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Piano and Song

CHAPTER V.

ON THE PEDAL.

I have just returned exhausted and annihilated from a concert, where I have been hearing the piano pounded. Two grand bravoura movements have been thundered off, with the pedal continually raised; and then were suddenly succeeded by a soft murmuring passage, during which the thirteen convulsed and quivering bass notes of the fortissimo were all the time resounding. It was only by the aid of the concert programme that my tortured ears could arrive at the conclusion that this confusion of tones was meant to represent two pieces by Döhler and Thalberg.

Cruel fate that invented the pedal! I mean the pedal which raises the dampers on the piano. A grand acquisition, indeed, for modern times! Good heavens! Our piano performers must have lost their sense of hearing! What is all this growling and buzzing? Alas, it is only the groaning of the [60]wretched piano-forte, upon which one of the modern virtuosos, with a heavy beard and long hanging locks, whose hearing has deserted him, is blustering away on a bravoura piece, with the pedal incessantly raised,—with inward satisfaction and vain self-assertion! Truly time brings into use a great deal that is far from beautiful: does, then, this raging piano revolutionist think it beautiful to bring the pedal into use at every bar? Unhappy delusion.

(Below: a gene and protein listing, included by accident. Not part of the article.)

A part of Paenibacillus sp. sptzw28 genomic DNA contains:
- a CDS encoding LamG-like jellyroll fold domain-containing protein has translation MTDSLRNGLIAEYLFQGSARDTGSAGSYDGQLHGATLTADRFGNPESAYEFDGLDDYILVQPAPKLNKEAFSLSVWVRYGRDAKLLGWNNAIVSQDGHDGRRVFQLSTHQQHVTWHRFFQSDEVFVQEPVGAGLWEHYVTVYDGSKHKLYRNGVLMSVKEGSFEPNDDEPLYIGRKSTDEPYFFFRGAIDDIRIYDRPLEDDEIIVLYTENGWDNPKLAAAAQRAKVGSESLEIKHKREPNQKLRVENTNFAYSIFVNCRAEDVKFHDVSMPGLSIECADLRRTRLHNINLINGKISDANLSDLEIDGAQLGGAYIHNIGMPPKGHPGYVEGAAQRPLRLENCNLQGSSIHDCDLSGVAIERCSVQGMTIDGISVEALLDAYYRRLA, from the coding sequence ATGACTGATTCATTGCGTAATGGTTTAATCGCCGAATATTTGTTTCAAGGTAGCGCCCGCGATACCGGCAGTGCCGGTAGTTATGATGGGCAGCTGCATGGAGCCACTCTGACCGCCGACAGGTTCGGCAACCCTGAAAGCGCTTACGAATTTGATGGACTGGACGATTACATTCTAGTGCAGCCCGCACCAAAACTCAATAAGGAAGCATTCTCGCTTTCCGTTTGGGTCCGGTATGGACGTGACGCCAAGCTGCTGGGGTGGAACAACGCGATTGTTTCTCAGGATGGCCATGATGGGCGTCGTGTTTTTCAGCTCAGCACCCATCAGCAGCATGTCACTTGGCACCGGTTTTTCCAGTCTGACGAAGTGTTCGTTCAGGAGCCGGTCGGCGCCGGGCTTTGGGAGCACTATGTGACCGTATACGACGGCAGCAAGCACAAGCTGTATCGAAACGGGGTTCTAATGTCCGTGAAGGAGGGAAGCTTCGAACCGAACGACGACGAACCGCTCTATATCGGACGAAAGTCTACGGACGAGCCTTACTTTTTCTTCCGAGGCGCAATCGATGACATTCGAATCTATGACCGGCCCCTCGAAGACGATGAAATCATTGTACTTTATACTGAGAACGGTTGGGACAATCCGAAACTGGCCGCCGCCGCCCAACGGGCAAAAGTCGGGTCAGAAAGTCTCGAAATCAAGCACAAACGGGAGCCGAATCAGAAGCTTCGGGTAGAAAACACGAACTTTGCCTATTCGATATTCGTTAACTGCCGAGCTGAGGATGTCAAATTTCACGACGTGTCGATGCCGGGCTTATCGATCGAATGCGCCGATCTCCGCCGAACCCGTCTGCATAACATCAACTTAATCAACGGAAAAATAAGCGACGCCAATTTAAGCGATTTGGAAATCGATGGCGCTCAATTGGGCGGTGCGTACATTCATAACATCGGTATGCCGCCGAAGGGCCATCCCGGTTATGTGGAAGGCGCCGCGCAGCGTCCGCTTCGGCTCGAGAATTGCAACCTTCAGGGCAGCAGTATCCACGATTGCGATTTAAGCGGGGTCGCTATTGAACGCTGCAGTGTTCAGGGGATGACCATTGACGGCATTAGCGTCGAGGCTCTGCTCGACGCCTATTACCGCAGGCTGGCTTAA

But enough of this serious jesting. Hummel never used the pedal. He was an extremist; and, in his graceful, clear, elegant, neat, though not grand playing, often lost fine effects, which would have been produced by the correct and judicious use of the pedal; particularly on the instruments of Stein, Brodmann, Conrad Graff, and others then in use, which were usually lightly leathered, and had a thin, sharp tone. The use of the pedal, of course always allowing it to fall frequently with precision, was especially desirable in the upper treble, in cases where the changes of the harmony were not very frequent; for the tone of those instruments, although sweet and agreeable, had not much depth, and the action had but little strength and elasticity. But on our instruments, [61]frequently too softly leathered, which have a full tone, and are so strong and penetrating, especially in the bass, it is enough to endanger one's sense of hearing to be subjected to such a senseless, incessant, ridiculous, deafening use of the pedal; frequently, moreover, combined with a hard, stiff touch, and an unsound, incorrect technique. A musical interpretation in any degree tolerable is out of the question. You cannot call that art, it cannot even be called manual labor: it is a freak of insanity!

A few words to the better sort of players. The foot-piece to the right on the piano-forte raises the dampers, and in that way makes the tones resound and sing, and takes from them the dryness, shortness, and want of fulness, which is always the objection to the piano-forte, especially to those of the earlier construction. This is certainly an advantage; the more the tone of the piano-forte resembles singing, the more beautiful it is. But, in order not to injure the distinctness and detract from the clear phrasing of the performance, a very skilful and prudent use of the pedal is necessary in rapid changes of harmony, particularly in the middle and lower portion of the instrument.